During the COVID-19 pandemic, compared with the same period last year, we found that the proportion of patients from Shaanxi Province (81.77% vs 62.33%), smoking (44.62% vs 34.25%), alcoholism (14.62% vs 5.48%), arteriography (60.77 vs 40.41), EuroSCORE [6.5 (2–9) vs. 2 (0–5)] score, emergency admission (50.00% vs 21.23%), severe patients (54.62$% vs 27.40%), leucocyte count [6.59 (4.95–9.62) vs 6.14 (4.86–8.08)]109/L and Pro-BNP [857.50 (241.00–2222.50) vs 542.40 (113.45–1776.75)] ng/L were increased (P < 0.05). In contrast, albumin [37.15 (34.83–40.03) vs 40.50 (37.50–43.88)] g/L, partial pressure of oxygen [80.30 (71.15–89.38) vs 85.15 (74.60–93.55)] mmHg and Family company (76.37% vs 64.62%) were significantly lower (P < 0.01). However, other indicators of coagulation function were not significantly different (P > 0.05) (Table 2).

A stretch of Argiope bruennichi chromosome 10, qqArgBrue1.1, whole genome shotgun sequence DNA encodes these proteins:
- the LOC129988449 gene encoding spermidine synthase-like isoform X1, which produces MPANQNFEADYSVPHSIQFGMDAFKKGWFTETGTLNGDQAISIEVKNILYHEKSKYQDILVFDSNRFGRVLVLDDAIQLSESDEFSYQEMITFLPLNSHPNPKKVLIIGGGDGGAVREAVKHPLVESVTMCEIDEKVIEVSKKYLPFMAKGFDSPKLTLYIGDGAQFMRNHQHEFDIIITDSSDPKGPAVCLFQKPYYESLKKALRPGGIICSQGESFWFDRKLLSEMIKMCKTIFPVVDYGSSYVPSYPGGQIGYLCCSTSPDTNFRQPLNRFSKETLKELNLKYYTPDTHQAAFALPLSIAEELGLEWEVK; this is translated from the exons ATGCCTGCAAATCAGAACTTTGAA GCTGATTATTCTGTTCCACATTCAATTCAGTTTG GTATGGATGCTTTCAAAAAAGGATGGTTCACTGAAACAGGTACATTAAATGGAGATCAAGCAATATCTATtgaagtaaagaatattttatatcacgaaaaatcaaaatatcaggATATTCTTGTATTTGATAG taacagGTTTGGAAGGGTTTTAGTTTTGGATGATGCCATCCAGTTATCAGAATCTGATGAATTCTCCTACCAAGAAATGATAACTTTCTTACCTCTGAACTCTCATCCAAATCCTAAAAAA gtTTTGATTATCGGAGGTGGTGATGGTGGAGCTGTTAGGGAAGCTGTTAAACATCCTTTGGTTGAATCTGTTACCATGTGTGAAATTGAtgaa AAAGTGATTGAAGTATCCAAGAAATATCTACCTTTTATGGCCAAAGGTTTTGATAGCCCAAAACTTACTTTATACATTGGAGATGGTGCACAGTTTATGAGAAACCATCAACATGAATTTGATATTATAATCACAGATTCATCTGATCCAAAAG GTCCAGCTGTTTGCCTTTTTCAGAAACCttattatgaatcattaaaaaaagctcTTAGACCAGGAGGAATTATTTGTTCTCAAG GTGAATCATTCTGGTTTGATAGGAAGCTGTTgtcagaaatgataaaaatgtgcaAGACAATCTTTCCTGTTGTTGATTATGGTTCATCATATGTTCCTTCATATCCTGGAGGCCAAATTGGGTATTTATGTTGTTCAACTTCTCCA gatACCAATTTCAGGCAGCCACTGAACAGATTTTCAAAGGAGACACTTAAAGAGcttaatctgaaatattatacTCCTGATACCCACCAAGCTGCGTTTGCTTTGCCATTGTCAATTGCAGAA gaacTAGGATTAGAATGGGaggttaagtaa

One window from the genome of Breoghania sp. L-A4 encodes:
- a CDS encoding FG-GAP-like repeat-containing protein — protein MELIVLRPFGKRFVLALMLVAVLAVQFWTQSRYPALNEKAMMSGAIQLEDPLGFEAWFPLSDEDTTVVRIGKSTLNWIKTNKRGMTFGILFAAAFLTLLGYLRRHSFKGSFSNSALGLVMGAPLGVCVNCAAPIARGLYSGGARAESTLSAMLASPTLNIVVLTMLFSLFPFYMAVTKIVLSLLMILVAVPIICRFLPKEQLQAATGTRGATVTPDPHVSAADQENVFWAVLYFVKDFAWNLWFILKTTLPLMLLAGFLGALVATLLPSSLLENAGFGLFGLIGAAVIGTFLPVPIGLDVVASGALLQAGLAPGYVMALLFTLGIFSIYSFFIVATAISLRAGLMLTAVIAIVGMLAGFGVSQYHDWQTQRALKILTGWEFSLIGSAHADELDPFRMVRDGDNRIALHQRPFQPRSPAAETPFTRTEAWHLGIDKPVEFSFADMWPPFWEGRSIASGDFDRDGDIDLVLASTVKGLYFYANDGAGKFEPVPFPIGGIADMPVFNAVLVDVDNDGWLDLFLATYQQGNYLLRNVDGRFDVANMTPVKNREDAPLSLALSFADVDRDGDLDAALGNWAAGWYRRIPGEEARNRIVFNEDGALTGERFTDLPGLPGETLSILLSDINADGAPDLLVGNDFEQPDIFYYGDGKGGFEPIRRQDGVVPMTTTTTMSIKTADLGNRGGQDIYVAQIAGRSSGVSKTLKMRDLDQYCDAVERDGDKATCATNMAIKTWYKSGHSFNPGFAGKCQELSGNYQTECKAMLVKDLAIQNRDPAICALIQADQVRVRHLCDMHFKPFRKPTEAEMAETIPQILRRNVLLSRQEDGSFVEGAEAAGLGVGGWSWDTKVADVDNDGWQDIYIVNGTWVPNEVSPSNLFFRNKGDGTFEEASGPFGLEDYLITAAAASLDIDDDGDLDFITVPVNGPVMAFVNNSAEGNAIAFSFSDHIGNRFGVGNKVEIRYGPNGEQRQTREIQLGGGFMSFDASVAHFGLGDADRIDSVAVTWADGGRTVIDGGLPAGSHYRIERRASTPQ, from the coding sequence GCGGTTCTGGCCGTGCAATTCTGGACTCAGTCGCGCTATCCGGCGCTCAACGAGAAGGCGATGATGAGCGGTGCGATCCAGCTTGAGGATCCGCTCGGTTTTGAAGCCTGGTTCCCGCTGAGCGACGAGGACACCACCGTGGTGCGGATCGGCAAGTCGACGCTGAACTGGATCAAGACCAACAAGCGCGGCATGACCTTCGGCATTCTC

Comparison of postoperative complications and outcome indicators between the two groups